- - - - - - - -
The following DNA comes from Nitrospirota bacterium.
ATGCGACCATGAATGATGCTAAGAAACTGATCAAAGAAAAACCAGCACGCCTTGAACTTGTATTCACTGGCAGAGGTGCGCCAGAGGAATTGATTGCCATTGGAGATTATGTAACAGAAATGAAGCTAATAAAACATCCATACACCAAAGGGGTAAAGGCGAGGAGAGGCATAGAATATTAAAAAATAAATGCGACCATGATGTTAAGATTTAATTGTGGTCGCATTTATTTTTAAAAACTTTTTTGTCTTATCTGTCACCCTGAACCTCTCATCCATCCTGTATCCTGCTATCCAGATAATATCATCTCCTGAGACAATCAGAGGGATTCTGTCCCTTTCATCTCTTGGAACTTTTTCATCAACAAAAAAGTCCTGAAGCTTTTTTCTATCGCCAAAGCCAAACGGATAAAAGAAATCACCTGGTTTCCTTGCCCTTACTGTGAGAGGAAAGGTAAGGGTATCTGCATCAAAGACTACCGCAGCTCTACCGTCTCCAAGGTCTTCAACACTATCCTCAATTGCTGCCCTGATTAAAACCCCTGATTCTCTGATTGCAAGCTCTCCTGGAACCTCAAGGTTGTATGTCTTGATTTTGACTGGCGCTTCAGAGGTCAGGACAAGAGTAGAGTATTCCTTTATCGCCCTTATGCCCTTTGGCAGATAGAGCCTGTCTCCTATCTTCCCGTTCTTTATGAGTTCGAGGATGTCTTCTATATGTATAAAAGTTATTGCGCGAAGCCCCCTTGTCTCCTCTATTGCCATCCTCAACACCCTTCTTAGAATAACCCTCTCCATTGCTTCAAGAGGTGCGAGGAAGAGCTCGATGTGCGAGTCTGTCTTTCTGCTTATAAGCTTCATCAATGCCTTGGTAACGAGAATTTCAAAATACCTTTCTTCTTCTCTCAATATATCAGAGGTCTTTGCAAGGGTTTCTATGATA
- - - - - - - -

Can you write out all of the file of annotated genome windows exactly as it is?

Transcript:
The following DNA comes from Nitrospirota bacterium.
ATGCGACCATGAATGATGCTAAGAAACTGATCAAAGAAAAACCAGCACGCCTTGAACTTGTATTCACTGGCAGAGGTGCGCCAGAGGAATTGATTGCCATTGGAGATTATGTAACAGAAATGAAGCTAATAAAACATCCATACACCAAAGGGGTAAAGGCGAGGAGAGGCATAGAATATTAAAAAATAAATGCGACCATGATGTTAAGATTTAATTGTGGTCGCATTTATTTTTAAAAACTTTTTTGTCTTATCTGTCACCCTGAACCTCTCATCCATCCTGTATCCTGCTATCCAGATAATATCATCTCCTGAGACAATCAGAGGGATTCTGTCCCTTTCATCTCTTGGAACTTTTTCATCAACAAAAAAGTCCTGAAGCTTTTTTCTATCGCCAAAGCCAAACGGATAAAAGAAATCACCTGGTTTCCTTGCCCTTACTGTGAGAGGAAAGGTAAGGGTATCTGCATCAAAGACTACCGCAGCTCTACCGTCTCCAAGGTCTTCAACACTATCCTCAATTGCTGCCCTGATTAAAACCCCTGATTCTCTGATTGCAAGCTCTCCTGGAACCTCAAGGTTGTATGTCTTGATTTTGACTGGCGCTTCAGAGGTCAGGACAAGAGTAGAGTATTCCTTTATCGCCCTTATGCCCTTTGGCAGATAGAGCCTGTCTCCTATCTTCCCGTTCTTTATGAGTTCGAGGATGTCTTCTATATGTATAAAAGTTATTGCGCGAAGCCCCCTTGTCTCCTCTATTGCCATCCTCAACACCCTTCTTAGAATAACCCTCTCCATTGCTTCAAGAGGTGCGAGGAAGAGCTCGATGTGCGAGTCTGTCTTTCTGCTTATAAGCTTCATCAATGCCTTGGTAACGAGAATTTCAAAATACCTTTCTTCTTCTCTCAATATATCAGAGGTCTTTGCAAGGGTTTCTATGATA